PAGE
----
This paper examines the current economic, political, and socio-cultural conditions present in the southern Sri Lankan village of Mirissa that would help or hinder community currency (CC) implementation. Through methods of observation and dialogue, in interviews with 35 participants and in arranged meetings and casual encounters, data were collected and analyzed within the framework of Stephen DeMeulenaere’s “Overall Situational Assessment” model for assessing existing conditions that might facilitate or impede the introduction of a village-wide CC system. The factors of the current economic situation in Mirissa indicate a high state of readiness for the introduction of a participatory CC system. The possible benefits to the economy outweigh possible negative effects caused from limited production or market access, since residents already spend most of their money locally. However, low levels of social capital in the areas of business knowledge, CC knowledge, and vocational skills combine to present barriers to the introduction of CC. Add to these barriers a lack of social cohesion in the community, and there surfaces a strong signal of impending failure for a CC project at this time. The political and socio-cultural conditions specific to Mirissa, as outlined in this paper, prevent full participation of all members of the community in processes designed to meet collectively defined objectives. Additional intervention, such as capacity building and educational training, are needed to begin development that is beneficial to all stakeholders. A modified form of CC, as suggested in this paper, would help to spread conceptual understanding and begin a model of much needed participatory development processes. However, it is the opinion of the author that the community of Mirissa is not ready to implement a village-wide program of CC at this time.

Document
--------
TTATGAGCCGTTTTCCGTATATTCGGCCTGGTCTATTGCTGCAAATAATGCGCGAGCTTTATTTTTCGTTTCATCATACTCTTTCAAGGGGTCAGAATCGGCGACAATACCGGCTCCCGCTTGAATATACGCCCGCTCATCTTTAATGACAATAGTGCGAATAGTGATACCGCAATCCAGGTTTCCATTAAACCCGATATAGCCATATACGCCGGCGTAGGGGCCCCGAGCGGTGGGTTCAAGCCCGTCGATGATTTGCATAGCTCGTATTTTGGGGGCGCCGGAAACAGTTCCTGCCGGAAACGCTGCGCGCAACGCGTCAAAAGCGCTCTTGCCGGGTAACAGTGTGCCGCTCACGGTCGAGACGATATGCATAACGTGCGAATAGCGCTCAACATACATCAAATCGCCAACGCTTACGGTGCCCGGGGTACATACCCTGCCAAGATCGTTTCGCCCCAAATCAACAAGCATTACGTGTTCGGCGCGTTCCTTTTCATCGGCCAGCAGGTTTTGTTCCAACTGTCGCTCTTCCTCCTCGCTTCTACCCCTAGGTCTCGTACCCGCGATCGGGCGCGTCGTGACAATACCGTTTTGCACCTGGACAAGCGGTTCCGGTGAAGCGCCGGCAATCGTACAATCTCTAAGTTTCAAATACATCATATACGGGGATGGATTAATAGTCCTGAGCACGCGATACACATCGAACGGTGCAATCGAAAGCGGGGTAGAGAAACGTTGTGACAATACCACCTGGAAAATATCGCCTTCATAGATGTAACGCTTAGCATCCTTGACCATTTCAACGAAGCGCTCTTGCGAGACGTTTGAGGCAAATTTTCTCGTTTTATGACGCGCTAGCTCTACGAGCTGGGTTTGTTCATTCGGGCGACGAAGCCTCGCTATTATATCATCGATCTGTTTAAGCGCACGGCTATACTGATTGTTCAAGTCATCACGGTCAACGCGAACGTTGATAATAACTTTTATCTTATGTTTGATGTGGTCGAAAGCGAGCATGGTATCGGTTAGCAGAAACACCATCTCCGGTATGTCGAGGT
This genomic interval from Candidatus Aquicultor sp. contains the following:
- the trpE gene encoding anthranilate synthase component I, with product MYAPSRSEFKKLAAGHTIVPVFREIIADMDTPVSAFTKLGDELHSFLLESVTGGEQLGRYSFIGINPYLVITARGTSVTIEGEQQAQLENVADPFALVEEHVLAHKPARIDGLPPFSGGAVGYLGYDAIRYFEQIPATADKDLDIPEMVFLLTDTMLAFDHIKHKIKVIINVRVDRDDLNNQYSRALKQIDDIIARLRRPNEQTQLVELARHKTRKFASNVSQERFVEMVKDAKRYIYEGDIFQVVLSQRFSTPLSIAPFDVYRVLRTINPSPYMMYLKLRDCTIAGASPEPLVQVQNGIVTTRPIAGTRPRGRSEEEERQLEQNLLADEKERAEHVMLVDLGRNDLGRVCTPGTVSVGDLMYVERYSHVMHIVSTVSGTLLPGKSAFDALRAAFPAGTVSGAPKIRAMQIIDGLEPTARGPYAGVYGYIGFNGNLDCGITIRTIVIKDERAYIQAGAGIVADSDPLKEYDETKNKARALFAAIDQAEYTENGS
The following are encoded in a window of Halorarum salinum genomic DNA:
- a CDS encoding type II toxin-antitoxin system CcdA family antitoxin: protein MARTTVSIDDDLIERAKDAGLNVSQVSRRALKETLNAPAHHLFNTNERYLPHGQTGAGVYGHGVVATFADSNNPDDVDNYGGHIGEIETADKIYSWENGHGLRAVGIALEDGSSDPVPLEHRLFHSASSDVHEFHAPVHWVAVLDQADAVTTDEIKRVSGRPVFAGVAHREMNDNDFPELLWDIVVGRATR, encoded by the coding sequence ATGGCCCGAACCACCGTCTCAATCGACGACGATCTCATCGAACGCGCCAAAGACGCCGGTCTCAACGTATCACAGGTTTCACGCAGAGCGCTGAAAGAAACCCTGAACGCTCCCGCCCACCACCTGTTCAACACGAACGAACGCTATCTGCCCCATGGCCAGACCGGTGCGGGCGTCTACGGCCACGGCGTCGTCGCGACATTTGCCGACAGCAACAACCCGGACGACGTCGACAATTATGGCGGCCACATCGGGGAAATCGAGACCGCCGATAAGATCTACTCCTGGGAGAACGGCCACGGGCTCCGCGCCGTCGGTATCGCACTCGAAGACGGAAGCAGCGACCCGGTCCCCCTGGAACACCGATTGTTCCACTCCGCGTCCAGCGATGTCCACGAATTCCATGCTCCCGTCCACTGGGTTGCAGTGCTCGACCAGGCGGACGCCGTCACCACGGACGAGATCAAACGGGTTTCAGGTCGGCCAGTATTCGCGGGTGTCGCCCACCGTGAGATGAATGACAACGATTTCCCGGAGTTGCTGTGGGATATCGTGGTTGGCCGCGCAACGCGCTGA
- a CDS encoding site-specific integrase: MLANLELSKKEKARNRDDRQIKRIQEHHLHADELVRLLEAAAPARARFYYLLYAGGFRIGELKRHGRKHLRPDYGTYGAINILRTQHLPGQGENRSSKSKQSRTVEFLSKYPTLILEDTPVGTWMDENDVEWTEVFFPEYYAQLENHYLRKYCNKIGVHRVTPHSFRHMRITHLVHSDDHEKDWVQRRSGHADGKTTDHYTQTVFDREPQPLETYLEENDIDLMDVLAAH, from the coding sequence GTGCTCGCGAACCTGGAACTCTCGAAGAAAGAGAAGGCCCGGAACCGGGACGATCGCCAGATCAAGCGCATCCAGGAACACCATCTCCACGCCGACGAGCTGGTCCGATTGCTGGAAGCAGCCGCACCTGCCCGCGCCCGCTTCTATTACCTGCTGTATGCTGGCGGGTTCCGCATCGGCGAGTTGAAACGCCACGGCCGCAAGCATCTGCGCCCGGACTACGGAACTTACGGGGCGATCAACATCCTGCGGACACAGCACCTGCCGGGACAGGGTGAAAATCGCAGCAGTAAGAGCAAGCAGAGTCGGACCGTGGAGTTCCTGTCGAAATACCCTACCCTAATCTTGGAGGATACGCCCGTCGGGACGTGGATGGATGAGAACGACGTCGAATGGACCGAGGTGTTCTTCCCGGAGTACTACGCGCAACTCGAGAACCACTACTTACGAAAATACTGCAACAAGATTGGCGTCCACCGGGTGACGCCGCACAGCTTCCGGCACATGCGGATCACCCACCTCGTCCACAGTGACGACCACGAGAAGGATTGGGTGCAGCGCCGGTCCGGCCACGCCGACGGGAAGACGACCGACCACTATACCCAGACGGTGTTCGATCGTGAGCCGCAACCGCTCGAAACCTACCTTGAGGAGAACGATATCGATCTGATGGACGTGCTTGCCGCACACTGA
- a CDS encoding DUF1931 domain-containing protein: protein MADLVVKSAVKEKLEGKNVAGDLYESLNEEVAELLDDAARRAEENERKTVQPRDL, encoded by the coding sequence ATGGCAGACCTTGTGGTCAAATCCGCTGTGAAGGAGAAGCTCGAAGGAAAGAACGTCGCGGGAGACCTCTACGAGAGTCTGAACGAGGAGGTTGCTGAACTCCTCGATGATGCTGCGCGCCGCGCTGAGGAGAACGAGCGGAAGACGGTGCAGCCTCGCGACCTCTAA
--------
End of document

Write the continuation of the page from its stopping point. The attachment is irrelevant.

Economics | Growth and Development